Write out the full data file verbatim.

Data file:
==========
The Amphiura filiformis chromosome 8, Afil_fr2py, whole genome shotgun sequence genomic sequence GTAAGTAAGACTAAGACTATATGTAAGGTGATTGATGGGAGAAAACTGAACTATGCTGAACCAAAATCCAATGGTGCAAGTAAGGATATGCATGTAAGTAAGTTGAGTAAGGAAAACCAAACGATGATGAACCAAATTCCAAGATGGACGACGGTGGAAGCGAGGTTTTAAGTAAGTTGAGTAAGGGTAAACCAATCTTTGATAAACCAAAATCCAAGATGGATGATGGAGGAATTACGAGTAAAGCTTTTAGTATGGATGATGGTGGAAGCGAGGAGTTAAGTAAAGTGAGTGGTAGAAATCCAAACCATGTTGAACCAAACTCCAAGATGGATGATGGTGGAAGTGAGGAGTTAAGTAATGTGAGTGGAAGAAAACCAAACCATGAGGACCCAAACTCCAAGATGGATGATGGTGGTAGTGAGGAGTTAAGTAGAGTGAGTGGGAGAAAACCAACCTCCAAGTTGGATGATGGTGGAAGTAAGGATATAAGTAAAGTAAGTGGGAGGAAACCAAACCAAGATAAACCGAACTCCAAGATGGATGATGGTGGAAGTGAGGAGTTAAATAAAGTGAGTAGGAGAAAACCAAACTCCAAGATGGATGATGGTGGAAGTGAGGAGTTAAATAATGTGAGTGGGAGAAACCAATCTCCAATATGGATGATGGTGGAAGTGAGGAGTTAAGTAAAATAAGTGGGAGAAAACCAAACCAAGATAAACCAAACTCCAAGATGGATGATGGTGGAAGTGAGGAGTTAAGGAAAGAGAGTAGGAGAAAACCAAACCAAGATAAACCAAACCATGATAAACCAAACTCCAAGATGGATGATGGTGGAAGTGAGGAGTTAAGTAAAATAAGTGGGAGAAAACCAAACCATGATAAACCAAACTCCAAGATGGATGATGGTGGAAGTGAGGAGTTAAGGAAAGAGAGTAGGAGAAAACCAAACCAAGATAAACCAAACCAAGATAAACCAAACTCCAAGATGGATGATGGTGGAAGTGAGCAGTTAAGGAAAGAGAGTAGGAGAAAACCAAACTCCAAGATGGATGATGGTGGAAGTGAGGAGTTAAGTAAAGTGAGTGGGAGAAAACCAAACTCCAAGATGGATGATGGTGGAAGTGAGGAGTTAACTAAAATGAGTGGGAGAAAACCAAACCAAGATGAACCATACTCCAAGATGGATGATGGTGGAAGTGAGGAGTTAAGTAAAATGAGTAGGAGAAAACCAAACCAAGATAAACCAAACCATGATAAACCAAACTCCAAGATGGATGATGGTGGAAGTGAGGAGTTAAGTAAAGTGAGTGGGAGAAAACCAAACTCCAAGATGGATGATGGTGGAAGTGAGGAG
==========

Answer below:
The Amphiura filiformis chromosome 8, Afil_fr2py, whole genome shotgun sequence genomic sequence GTAAGTAAGACTAAGACTATATGTAAGGTGATTGATGGGAGAAAACTGAACTATGCTGAACCAAAATCCAATGGTGCAAGTAAGGATATGCATGTAAGTAAGTTGAGTAAGGAAAACCAAACGATGATGAACCAAATTCCAAGATGGACGACGGTGGAAGCGAGGTTTTAAGTAAGTTGAGTAAGGGTAAACCAATCTTTGATAAACCAAAATCCAAGATGGATGATGGAGGAATTACGAGTAAAGCTTTTAGTATGGATGATGGTGGAAGCGAGGAGTTAAGTAAAGTGAGTGGTAGAAATCCAAACCATGTTGAACCAAACTCCAAGATGGATGATGGTGGAAGTGAGGAGTTAAGTAATGTGAGTGGAAGAAAACCAAACCATGAGGACCCAAACTCCAAGATGGATGATGGTGGTAGTGAGGAGTTAAGTAGAGTGAGTGGGAGAAAACCAACCTCCAAGTTGGATGATGGTGGAAGTAAGGATATAAGTAAAGTAAGTGGGAGGAAACCAAACCAAGATAAACCGAACTCCAAGATGGATGATGGTGGAAGTGAGGAGTTAAATAAAGTGAGTAGGAGAAAACCAAACTCCAAGATGGATGATGGTGGAAGTGAGGAGTTAAATAATGTGAGTGGGAGAAACCAATCTCCAATATGGATGATGGTGGAAGTGAGGAGTTAAGTAAAATAAGTGGGAGAAAACCAAACCAAGATAAACCAAACTCCAAGATGGATGATGGTGGAAGTGAGGAGTTAAGGAAAGAGAGTAGGAGAAAACCAAACCAAGATAAACCAAACCATGATAAACCAAACTCCAAGATGGATGATGGTGGAAGTGAGGAGTTAAGTAAAATAAGTGGGAGAAAACCAAACCATGATAAACCAAACTCCAAGATGGATGATGGTGGAAGTGAGGAGTTAAGGAAAGAGAGTAGGAGAAAACCAAACCAAGATAAACCAAACCAAGATAAACCAAACTCCAAGATGGATGATGGTGGAAGTGAGCAGTTAAGGAAAGAGAGTAGGAGAAAACCAAACTCCAAGATGGATGATGGTGGAAGTGAGGAGTTAAGTAAAGTGAGTGGGAGAAAACCAAACTCCAAGATGGATGATGGTGGAAGTGAGGAGTTAACTAAAATGAGTGGGAGAAAACCAAACCAAGATGAACCATACTCCAAGATGGATGATGGTGGAAGTGAGGAGTTAAGTAAAATGAGTAGGAGAAAACCAAACCAAGATAAACCAAACCATGATAAACCAAACTCCAAGATGGATGATGGTGGAAGTGAGGAGTTAAGTAAAGTGAGTGGGAGAAAACCAAACTCCAAGATGGATGATGGTGGAAGTGAGGAG